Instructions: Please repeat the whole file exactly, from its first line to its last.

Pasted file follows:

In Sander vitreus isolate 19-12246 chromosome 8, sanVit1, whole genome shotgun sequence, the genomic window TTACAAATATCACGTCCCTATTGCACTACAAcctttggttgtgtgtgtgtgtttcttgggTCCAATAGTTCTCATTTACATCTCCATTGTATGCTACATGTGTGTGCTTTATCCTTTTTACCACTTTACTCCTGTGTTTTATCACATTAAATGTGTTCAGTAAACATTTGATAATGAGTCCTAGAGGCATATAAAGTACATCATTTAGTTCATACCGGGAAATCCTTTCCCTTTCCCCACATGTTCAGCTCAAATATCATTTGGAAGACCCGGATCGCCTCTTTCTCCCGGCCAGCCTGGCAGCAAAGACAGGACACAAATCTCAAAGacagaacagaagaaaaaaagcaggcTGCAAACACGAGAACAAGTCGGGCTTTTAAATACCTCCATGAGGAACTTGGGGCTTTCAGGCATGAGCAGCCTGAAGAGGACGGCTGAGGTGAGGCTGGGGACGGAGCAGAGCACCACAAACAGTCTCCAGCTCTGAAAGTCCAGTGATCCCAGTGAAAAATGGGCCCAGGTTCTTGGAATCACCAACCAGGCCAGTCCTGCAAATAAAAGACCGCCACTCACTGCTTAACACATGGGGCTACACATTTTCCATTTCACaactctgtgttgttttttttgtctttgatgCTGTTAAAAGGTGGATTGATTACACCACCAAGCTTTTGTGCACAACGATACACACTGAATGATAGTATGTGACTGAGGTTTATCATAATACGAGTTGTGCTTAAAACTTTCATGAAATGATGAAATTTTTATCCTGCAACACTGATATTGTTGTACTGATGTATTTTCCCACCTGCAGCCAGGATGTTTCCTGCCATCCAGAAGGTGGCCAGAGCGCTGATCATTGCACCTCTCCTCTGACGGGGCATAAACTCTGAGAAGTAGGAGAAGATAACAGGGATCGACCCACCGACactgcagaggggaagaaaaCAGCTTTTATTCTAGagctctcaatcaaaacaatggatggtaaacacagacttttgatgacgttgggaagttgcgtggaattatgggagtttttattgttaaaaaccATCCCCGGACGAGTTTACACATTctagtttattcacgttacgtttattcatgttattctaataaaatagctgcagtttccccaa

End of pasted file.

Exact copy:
In Sander vitreus isolate 19-12246 chromosome 8, sanVit1, whole genome shotgun sequence, the genomic window TTACAAATATCACGTCCCTATTGCACTACAAcctttggttgtgtgtgtgtgtttcttgggTCCAATAGTTCTCATTTACATCTCCATTGTATGCTACATGTGTGTGCTTTATCCTTTTTACCACTTTACTCCTGTGTTTTATCACATTAAATGTGTTCAGTAAACATTTGATAATGAGTCCTAGAGGCATATAAAGTACATCATTTAGTTCATACCGGGAAATCCTTTCCCTTTCCCCACATGTTCAGCTCAAATATCATTTGGAAGACCCGGATCGCCTCTTTCTCCCGGCCAGCCTGGCAGCAAAGACAGGACACAAATCTCAAAGacagaacagaagaaaaaaagcaggcTGCAAACACGAGAACAAGTCGGGCTTTTAAATACCTCCATGAGGAACTTGGGGCTTTCAGGCATGAGCAGCCTGAAGAGGACGGCTGAGGTGAGGCTGGGGACGGAGCAGAGCACCACAAACAGTCTCCAGCTCTGAAAGTCCAGTGATCCCAGTGAAAAATGGGCCCAGGTTCTTGGAATCACCAACCAGGCCAGTCCTGCAAATAAAAGACCGCCACTCACTGCTTAACACATGGGGCTACACATTTTCCATTTCACaactctgtgttgttttttttgtctttgatgCTGTTAAAAGGTGGATTGATTACACCACCAAGCTTTTGTGCACAACGATACACACTGAATGATAGTATGTGACTGAGGTTTATCATAATACGAGTTGTGCTTAAAACTTTCATGAAATGATGAAATTTTTATCCTGCAACACTGATATTGTTGTACTGATGTATTTTCCCACCTGCAGCCAGGATGTTTCCTGCCATCCAGAAGGTGGCCAGAGCGCTGATCATTGCACCTCTCCTCTGACGGGGCATAAACTCTGAGAAGTAGGAGAAGATAACAGGGATCGACCCACCGACactgcagaggggaagaaaaCAGCTTTTATTCTAGagctctcaatcaaaacaatggatggtaaacacagacttttgatgacgttgggaagttgcgtggaattatgggagtttttattgttaaaaaccATCCCCGGACGAGTTTACACATTctagtttattcacgttacgtttattcatgttattctaataaaatagctgcagtttccccaa